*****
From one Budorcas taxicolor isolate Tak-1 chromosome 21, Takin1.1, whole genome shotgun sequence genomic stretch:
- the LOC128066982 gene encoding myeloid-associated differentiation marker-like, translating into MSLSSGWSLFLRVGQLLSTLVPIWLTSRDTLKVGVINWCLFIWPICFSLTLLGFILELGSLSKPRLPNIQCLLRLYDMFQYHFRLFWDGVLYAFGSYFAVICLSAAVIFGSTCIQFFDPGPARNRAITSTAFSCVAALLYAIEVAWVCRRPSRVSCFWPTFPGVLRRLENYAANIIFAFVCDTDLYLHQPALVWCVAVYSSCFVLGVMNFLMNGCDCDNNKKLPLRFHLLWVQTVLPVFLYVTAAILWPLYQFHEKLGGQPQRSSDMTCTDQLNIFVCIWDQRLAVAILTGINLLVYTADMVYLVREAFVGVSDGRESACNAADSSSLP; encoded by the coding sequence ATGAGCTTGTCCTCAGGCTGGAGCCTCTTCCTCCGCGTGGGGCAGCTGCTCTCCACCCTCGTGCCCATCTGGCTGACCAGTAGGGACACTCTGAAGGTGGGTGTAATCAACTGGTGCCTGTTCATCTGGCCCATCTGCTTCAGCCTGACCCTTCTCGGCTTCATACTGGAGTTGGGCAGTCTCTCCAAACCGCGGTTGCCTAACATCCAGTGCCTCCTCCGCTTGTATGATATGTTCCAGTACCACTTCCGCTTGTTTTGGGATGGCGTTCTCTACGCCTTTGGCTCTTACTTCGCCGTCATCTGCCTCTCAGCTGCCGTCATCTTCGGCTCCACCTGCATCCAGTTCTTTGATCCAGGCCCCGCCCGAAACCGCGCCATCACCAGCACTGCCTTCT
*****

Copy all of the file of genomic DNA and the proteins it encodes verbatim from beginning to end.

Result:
From one Budorcas taxicolor isolate Tak-1 chromosome 21, Takin1.1, whole genome shotgun sequence genomic stretch:
- the LOC128066982 gene encoding myeloid-associated differentiation marker-like, translating into MSLSSGWSLFLRVGQLLSTLVPIWLTSRDTLKVGVINWCLFIWPICFSLTLLGFILELGSLSKPRLPNIQCLLRLYDMFQYHFRLFWDGVLYAFGSYFAVICLSAAVIFGSTCIQFFDPGPARNRAITSTAFSCVAALLYAIEVAWVCRRPSRVSCFWPTFPGVLRRLENYAANIIFAFVCDTDLYLHQPALVWCVAVYSSCFVLGVMNFLMNGCDCDNNKKLPLRFHLLWVQTVLPVFLYVTAAILWPLYQFHEKLGGQPQRSSDMTCTDQLNIFVCIWDQRLAVAILTGINLLVYTADMVYLVREAFVGVSDGRESACNAADSSSLP; encoded by the coding sequence ATGAGCTTGTCCTCAGGCTGGAGCCTCTTCCTCCGCGTGGGGCAGCTGCTCTCCACCCTCGTGCCCATCTGGCTGACCAGTAGGGACACTCTGAAGGTGGGTGTAATCAACTGGTGCCTGTTCATCTGGCCCATCTGCTTCAGCCTGACCCTTCTCGGCTTCATACTGGAGTTGGGCAGTCTCTCCAAACCGCGGTTGCCTAACATCCAGTGCCTCCTCCGCTTGTATGATATGTTCCAGTACCACTTCCGCTTGTTTTGGGATGGCGTTCTCTACGCCTTTGGCTCTTACTTCGCCGTCATCTGCCTCTCAGCTGCCGTCATCTTCGGCTCCACCTGCATCCAGTTCTTTGATCCAGGCCCCGCCCGAAACCGCGCCATCACCAGCACTGCCTTCT